Mark KOWALCZYK, Appellant, v. Bonnie L. McCULLOUGH et al., Respondents.
Appeal from an order of the Supreme Court (Teresi, J.), entered December 14, 2007 in Albany County, which granted defendants' motions for summary judgment dismissing the complaint.
In 1998, plaintiff, a funeral director whose two Oneida County funeral homes were members of defendant New York State Funeral Directors Association, Inc. (hereinafter the Association), began an extramarital affair with the Association's Executive Director, defendant Bonnie L. McCullough (hereinafter defendant). This relationship came to an end in early January 2004 after which defendant began dating and eventually married the Association's Deputy Executive Director, defendant Randy McCullough (hereinafter individually referred to as defendant's husband and, collectively with defendant, as defendants). In July 2004, plaintiff learned of defendants' courtship and impending marriage. According to defendant, plaintiff, upset by this relationship, began to harass her and threatened her with the loss of her job. This harassment allegedly continued after defendants' October 2004 wedding and throughout early 2005.
By letter dated April 1, 2005, defendant made a formal complaint to the Association's Executive Committee about plaintiff's behavior over the preceding nine-month period. The Executive Committee held a special meeting on April 6, 2005 to discuss the matter. At this meeting, the Executive Committee decided to ask for plaintiff's resignation from certain ancillary positions with the Association (but not his position on its board of directors) and to hire outside counsel to conduct an independent investigation into the allegations. Thereafter, plaintiff agreed to so resign and an investigation was conducted.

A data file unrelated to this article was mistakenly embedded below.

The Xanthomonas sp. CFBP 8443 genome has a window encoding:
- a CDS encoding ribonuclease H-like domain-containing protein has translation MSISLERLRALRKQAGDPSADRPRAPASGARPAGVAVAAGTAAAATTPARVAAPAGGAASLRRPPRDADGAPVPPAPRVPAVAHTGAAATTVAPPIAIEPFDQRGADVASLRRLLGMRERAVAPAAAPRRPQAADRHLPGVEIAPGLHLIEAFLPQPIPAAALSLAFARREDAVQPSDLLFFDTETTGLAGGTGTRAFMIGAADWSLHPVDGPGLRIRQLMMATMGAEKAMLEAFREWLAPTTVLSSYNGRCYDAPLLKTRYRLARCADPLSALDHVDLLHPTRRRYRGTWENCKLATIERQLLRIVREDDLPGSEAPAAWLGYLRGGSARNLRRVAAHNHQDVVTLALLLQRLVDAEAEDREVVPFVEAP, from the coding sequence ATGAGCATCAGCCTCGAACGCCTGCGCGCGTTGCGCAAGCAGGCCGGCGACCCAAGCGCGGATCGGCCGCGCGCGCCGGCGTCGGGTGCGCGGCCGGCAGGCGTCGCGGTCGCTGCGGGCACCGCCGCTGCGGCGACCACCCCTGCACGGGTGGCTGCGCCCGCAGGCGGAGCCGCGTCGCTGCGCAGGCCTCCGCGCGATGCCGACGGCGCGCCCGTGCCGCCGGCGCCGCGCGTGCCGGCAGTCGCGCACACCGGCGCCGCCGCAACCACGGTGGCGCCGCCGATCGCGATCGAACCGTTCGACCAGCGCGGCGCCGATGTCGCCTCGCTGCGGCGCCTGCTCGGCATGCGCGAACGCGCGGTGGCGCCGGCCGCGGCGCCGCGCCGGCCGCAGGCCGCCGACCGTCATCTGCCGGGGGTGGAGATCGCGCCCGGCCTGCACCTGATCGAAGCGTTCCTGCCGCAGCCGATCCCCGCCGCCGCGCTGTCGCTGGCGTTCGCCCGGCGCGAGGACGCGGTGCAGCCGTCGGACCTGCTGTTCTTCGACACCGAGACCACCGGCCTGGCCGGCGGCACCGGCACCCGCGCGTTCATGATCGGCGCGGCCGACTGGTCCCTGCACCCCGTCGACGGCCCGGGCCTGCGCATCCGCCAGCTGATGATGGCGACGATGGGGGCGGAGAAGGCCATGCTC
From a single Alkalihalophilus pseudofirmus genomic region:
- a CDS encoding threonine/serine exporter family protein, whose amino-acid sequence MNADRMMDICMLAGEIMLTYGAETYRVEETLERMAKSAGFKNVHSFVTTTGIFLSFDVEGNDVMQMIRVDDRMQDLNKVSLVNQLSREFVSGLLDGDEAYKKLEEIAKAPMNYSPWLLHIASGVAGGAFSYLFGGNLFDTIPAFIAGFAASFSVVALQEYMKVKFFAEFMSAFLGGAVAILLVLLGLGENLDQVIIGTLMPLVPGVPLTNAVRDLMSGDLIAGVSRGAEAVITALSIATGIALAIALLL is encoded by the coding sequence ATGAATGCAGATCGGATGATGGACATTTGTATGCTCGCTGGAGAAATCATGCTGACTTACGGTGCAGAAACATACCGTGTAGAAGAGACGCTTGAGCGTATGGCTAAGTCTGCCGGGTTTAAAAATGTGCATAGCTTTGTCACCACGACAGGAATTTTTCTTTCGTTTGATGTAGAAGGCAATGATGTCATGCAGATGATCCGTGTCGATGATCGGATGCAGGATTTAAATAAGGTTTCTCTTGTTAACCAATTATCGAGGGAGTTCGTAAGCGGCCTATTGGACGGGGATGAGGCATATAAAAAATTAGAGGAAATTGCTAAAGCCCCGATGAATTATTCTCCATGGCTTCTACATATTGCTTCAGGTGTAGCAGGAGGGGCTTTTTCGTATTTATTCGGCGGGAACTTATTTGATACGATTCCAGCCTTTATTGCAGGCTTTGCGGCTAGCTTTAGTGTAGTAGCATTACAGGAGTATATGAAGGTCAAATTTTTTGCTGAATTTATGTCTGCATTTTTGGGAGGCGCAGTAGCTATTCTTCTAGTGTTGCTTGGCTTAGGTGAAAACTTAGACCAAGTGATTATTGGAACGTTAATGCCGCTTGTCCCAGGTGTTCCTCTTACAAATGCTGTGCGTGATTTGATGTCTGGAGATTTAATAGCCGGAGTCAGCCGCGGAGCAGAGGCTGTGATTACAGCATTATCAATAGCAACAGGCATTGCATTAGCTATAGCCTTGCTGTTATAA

By letter dated June 9, 2005, the Executive Committee informed plaintiff that “[its] recent investigation has revealed a number of reported and confirmed occasions when [he] failed, in action and spirit, to follow [its] governing principles.” Plaintiff was officially admonished for his violations, specifically his “inappropriate comments about and communications with [defendant] and staff members.” He was also advised, among other things, that future departures from Association rules and policies would not be tolerated. Nearly one year later, as a result of allegations that plaintiff had failed to adhere to the admonishments outlined in this letter, the Executive Committee voted unanimously to seek his removal from the Association's board of directors. Following a May 1, 2006 special meeting of the board of directors, plaintiff was removed for cause.